Wednesday, 20 November 2002
D0517

This presentation is part of : Display Presentations, Section B. Physiology, Biochemistry, Toxicology, and Molecular Biology

Fluorescent vital dye identification of freeze injury to cells and tissues in Eurosta solidaginis

Shu-Xia Yi and Richard E. Lee. Miami University, Department of Zoology, Pearson Hall, Oxford, OH

The goldenrod gall fly, Eurosta solidaginis, has become a naturally freeze-tolerant model. However, although larvae survive freezing at 55C, none is able to complete development to become adult after freezing at -80C, indicating that damage occurred at cellular and tissue levels. In attempting to find the most susceptible tissue, we used a modified dual-fluorochrome assay to identify live/dead cells in 12 different tissues from -80C-frozen larvae. The fluorescent dyes worked perfectly in the fat body (FB), hemocyte (HC), Malpighian tubules (MT), prothoracic glands (PG), and trachea (TC), but results were less satisfactory with foregut (FG), hindgut (HG), integument (IT), and midgut (MG), and the dyes could not penetrate brain, nerve cords and ganglia. Among tissues tested, the order of severity in freeze injury to the cells occurred as follows: IT > HC > TC > crystal portion of MT > FB > PG > cellular portion of MT > FG > HG > MG.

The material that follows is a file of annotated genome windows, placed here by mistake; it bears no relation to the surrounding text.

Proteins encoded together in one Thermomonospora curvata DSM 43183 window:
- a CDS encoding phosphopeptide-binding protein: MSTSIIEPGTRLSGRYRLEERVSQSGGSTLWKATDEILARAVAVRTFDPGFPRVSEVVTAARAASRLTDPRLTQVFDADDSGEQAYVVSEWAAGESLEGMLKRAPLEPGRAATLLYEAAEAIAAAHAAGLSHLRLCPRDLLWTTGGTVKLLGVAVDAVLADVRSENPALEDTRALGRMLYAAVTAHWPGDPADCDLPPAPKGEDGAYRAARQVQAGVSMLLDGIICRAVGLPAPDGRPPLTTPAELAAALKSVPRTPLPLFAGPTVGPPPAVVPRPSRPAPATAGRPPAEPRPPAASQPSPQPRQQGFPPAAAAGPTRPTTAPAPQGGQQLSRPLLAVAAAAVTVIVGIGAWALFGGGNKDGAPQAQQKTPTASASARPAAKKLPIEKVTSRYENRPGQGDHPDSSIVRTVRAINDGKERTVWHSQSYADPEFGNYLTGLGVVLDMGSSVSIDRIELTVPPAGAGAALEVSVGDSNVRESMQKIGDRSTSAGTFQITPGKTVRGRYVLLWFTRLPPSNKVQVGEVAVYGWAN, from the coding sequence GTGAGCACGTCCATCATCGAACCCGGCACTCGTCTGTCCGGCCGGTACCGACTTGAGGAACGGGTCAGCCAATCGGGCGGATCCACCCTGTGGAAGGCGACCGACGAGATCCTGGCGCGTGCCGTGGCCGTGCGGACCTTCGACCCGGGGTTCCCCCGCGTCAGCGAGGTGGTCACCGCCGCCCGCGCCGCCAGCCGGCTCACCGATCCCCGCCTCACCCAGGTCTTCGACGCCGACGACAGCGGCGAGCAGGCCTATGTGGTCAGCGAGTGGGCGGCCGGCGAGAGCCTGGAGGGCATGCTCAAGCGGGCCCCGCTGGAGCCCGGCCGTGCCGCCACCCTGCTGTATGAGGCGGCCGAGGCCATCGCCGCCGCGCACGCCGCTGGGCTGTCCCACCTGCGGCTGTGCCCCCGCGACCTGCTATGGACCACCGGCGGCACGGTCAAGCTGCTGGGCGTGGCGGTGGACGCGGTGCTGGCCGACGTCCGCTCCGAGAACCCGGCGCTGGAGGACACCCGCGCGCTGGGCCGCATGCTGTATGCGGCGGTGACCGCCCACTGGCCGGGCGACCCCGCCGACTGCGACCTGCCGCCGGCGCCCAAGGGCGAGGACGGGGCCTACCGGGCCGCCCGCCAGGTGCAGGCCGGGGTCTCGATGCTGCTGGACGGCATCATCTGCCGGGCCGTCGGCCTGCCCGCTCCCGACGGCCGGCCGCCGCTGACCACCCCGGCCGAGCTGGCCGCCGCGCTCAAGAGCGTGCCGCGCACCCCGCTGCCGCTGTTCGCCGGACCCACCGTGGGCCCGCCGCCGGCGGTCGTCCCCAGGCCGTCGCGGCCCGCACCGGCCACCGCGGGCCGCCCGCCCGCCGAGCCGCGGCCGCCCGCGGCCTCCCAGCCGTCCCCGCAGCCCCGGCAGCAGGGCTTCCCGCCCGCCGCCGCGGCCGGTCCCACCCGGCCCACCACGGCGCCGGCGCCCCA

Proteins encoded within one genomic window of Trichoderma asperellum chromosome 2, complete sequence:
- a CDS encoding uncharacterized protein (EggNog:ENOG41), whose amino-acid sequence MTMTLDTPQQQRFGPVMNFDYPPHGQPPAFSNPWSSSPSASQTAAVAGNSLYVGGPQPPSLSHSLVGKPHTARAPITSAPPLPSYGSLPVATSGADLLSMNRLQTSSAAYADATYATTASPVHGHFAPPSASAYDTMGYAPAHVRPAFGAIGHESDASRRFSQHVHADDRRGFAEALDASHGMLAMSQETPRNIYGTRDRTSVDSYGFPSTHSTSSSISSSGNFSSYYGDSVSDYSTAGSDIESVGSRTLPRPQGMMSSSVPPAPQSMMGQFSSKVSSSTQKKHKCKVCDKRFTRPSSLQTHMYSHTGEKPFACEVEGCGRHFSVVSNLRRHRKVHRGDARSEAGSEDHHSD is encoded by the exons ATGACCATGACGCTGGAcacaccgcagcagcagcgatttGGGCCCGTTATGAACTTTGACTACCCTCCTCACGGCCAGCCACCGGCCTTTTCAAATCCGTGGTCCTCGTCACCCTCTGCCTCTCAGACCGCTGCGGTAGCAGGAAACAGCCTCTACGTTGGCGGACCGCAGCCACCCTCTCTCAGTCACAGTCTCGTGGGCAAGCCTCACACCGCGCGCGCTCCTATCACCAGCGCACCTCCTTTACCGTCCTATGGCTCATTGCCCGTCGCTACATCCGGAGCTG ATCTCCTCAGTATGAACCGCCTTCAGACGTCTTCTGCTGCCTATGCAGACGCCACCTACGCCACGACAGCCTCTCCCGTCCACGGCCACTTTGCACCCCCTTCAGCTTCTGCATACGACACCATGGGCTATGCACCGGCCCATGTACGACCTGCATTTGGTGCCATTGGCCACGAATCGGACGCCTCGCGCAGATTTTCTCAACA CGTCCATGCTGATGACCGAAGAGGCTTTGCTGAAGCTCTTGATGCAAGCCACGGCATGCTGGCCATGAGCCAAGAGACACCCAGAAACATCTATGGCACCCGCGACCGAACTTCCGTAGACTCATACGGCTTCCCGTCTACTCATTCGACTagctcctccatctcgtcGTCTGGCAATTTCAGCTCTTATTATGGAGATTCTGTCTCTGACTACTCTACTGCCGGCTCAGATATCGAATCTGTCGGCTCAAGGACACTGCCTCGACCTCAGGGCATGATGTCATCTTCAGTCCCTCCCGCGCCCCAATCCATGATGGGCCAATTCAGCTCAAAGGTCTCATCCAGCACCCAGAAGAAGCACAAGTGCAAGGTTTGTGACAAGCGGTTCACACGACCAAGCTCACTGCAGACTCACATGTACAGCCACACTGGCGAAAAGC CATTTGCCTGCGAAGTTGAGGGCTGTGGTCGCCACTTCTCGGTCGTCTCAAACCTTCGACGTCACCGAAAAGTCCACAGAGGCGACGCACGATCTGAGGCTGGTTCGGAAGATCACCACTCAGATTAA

Species 1: Diptera Tephritidae Eurosta solidaginis (goldenrod gall fly)
Keywords: live/dead cells, Malpighian tubules

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